The United States Office of Personnel Management (OPM) offers guidance and insight into the SES application process. According to the OPM, the application’s basis is founded by the Executive Core Qualifications. ECQs represent the core competencies the SES looks for when evaluating potential candidates. ECQs are written responses that a candidate submits as a part of their application.

In most cases, discussion and explanation of the ECQs will be major conversation points throughout the interview stage. As such, preparing strong, comprehensive ECQs is a crucial part of the SES application process. Candidates can also reference the OPM Desk Guide, which can give critical insight into the Senior Executive Service to potential candidates.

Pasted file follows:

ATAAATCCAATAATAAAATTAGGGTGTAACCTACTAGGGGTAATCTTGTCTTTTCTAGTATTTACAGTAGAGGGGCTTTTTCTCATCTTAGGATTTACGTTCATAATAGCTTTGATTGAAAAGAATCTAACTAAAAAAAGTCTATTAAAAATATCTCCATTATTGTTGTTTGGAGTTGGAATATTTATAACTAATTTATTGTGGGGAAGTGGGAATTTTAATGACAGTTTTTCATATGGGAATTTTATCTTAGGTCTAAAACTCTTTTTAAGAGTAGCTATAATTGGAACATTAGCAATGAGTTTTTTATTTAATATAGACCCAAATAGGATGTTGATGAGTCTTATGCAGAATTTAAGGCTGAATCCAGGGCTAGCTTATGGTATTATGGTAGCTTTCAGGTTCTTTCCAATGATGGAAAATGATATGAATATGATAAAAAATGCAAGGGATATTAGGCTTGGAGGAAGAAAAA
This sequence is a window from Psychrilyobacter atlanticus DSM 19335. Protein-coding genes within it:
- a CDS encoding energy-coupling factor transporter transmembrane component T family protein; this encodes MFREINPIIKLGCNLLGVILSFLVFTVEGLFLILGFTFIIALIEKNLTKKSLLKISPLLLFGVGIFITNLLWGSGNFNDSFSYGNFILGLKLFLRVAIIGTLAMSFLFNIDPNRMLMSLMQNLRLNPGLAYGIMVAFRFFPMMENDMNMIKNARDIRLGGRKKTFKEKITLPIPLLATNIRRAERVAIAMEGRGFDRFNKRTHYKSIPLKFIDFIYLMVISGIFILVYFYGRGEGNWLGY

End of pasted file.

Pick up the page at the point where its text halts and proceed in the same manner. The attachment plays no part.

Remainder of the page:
The Civil Service Reform Act (CSRA) was created by legislators to combat corruption in the Civil Service and to ensure a higher level of public service standards — and standardization — throughout the federal government and its various agencies. The ECQs, then, are an important tool for evaluating a prospective candidate’s adherence to the core competencies of the SES. Regarding the SES application process, the ECQs exist as a method for candidates to demonstrate their skills and commitments to the competencies and qualifications in question.

When you write your ECQs, you must demonstrate you have developed strong competencies in each of the given ECQ categories, as well as a commitment to continue developing in those — and other — professional areas. An SES candidate must effectively display their experience and capabilities in each of the categories to be successful with their application.

ECQs break down into five different categories: Leading Change, Leading People, Results Driven, Business Acumen and Building Coalitions.

1. Leading Change